Don’t mind me, just cleaning up. Worthless comments on albums you’ve already made your mind up about, and to be honest, Modest Mouse and Jazmine Sullivan definitely deserve more attention. PS: I’ve noticed over the past few months someone from Belgium visits this blog a lot. Leave a comment, Belgian buddy, and let me know what you think.
MODEST MOUSE – Strangers to Ourselves (Epic): Appropriate title given that after the first two tracks they sound so dissimilar to what they used to. But hey, a six-year hiatus will do that to you. B PLUS (**)
JAZMINE SULLIVAN – Reality TV (RCA): R&B singer contrasts the appearance with the reality, that she always carries mascara not because she wants to do touchups but because “you never know who’s watching,” a creepy commentary, as the album name suggests, on our ever-increasingly voyeuristic society. B PLUS (**)
BEST COAST – California Nights (Virgin EMI): Concerned I was being nostalgic, I replayed Fade Away to reassure myself the songs were distinct and good. They were. But California Nights offers an undiversified pace, constant barrage of guitar attack, and repetitive relationship problems stories that limit Beth Cosentino’s chorus’ ability to be distinguished as individual songs. B PLUS (*)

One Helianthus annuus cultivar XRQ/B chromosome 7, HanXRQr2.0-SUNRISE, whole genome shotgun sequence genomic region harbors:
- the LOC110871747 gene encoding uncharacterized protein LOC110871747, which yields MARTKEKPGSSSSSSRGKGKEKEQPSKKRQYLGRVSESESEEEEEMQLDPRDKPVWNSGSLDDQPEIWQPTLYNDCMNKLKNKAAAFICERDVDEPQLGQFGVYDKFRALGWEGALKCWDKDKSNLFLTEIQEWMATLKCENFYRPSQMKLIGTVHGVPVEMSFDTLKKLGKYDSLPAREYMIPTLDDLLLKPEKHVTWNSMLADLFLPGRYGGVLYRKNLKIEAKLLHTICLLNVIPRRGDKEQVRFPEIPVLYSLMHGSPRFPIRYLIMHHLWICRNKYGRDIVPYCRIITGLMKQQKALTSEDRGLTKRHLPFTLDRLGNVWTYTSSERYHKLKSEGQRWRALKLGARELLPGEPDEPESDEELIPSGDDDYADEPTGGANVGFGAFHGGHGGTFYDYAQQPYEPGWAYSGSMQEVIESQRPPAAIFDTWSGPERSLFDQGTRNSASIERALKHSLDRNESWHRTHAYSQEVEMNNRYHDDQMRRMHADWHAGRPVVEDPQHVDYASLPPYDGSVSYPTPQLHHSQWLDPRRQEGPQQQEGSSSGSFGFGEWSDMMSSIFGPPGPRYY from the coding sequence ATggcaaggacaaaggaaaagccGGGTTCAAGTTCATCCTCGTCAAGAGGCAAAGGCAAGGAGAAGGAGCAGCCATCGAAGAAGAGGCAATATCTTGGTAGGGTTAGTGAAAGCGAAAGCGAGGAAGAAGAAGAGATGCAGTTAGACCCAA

AMERICAN WRESTLERS – American Wrestlers (Fat Possum): A Gary McClure (who?) solo project made with a looped drum machine and lots of layering. McClure has no voice, a tamer version of Ben Bridwell. Sometimes his guitar sounds like Mark Knopfler’s, and sometimes it doesn’t. B PLUS (*)
HOT CHIP – Why Make Sense? (Domino): A favorite among Brits, I always like a cut or two off their albums (Made in the Dark, in particular, had two standouts), but Alexis Taylor’s terribly sweet voice can’t carry me too long over his keyboards. CHOICE CUT: “Huarache Lights”
OF MONSTERS AND MEN – Beneath the Skin (Island/Republic): On this episode of Did You Know?: You can repeat the same Coldplay-lite song thirteen times, call it an album, and charge people money for it. LEMON
THE VACCINES – English Graffiti (Columbia): Less fixated on their garage punk aesthetic, and worse for it. Justin Hayward-Young’s at his best when he conjures Brian Wilson masturbating on a street corner, less so when he cynically imitates Chris Martin. LEMON